MannKind, which developed the inhaled insulin Afrezza, is building a endocrinology sales force and hiring a new advertising agency after buying back the rights to therapy, which has struggled to generate substantial sales since its launch.
The company had initially partnered with Sanofi to market Afrezza, which was approved by the FDA in 2014. The French drugmaker last summer launched a campaign and incorporated the product into its free diabetes-monitoring and patient-assistance programs, but Afrezza failed to meet analyst expectations, bringing in less than $8 million in sales in 2015. It was once considered to have blockbuster potential.
In January, Sanofi ended its commercial agreement with MannKind. The drugmaker has said it made a “substantial” investment in sales and marketing for Afrezza.
“We think we know what went wrong in Sanofi’s hands, and we think we can fix that,” said Matthew Pfeffer, MannKind’s CEO.
In recent months MannKind hired Michael Castagna, a former VP and global commercial lead at Amgen, as chief commercial officer, tasking him with building a sales force targeting primary care physicians. It is in the midst of finalizing a contract with a new advertising agency. The company also changed its strategy, identifying new patient populations to target, evaluating new pricing tactics, and reopening discussions with payers.
See also: Sanofi launches DTC campaign for Afrezza
Sanofi spent $3.75 million on Afrezza advertising during the third quarter of 2015. During the same period, the treatment generated only about $2 million in revenue, according to data from Kantar Media. The “Surprise, it’s Insulin!” campaign, which was developed by Havas Health, primarily targeted patients in the early stages of a diagnosis with type 2 diabetes.
Still, Pfeffer viewed Sanofi’s strategy as flawed and said it failed to include potential patient populations. “They ignored segments, like type 1,” he said. “We think that was a mistake.”
What MannKind found in its own research was an active, aggressive group of patients with type 1 diabetes. Many of these patients were using continuous glucose monitoring systems and reporting online that they had had success with Afrezza. T. (For type 1 patients, the mealtime insulin must be taken in combination with long-acting insulin. Type 2 patients can use the product as a standalone therapy.)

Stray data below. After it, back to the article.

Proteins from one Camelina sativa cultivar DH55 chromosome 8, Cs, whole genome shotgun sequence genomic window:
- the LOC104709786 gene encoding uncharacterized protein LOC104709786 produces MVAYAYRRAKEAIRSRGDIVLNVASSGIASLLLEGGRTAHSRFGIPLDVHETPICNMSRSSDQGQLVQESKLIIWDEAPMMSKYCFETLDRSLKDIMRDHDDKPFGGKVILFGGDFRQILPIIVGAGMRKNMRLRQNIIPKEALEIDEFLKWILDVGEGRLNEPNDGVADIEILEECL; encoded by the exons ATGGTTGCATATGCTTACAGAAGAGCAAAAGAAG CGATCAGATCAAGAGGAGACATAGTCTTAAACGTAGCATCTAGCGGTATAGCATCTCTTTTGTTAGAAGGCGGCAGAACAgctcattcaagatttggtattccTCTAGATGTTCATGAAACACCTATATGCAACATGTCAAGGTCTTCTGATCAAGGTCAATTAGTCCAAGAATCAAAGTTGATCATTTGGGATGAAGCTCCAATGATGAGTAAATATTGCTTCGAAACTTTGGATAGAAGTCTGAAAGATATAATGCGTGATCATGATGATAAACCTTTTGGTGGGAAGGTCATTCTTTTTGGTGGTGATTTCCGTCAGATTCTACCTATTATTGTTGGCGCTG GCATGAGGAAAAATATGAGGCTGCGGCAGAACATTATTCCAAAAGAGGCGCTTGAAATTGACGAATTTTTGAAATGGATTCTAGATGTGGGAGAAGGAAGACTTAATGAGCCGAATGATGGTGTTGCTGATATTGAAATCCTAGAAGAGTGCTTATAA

Afrezza is the only FDA-approved inhaled insulin on the market. Pfizer, notably, scrapped its inhaled insulin product because it struggled to generate enough prescriptions and sales.
Pfeffer said the company plans to use direct-to-consumer advertising to promote Afrezza, but noted that the effort will be more focused and more cost-effective than the one launched by Sanofi. “What form that takes is still being determined,” he said. “That needs to be a little more targeted.”
MannKind is scheduled to report its first-quarter earnings in May and is expected to present four abstracts at the upcoming American Diabetes Association scientific meeting in June. It plans to use those events as platforms to explain and promote its new plans to market the insulin, Pfeffer said. Once its own marketing strategy is established, MannKind may consider partnering with another organization.
“We’re not going to hand over the product to another pharma company,” Pfeffer said.
Correction: An earlier version of this story incorrectly said that MannKind is building a primary-care sales force. It is building an endocrinology sales force.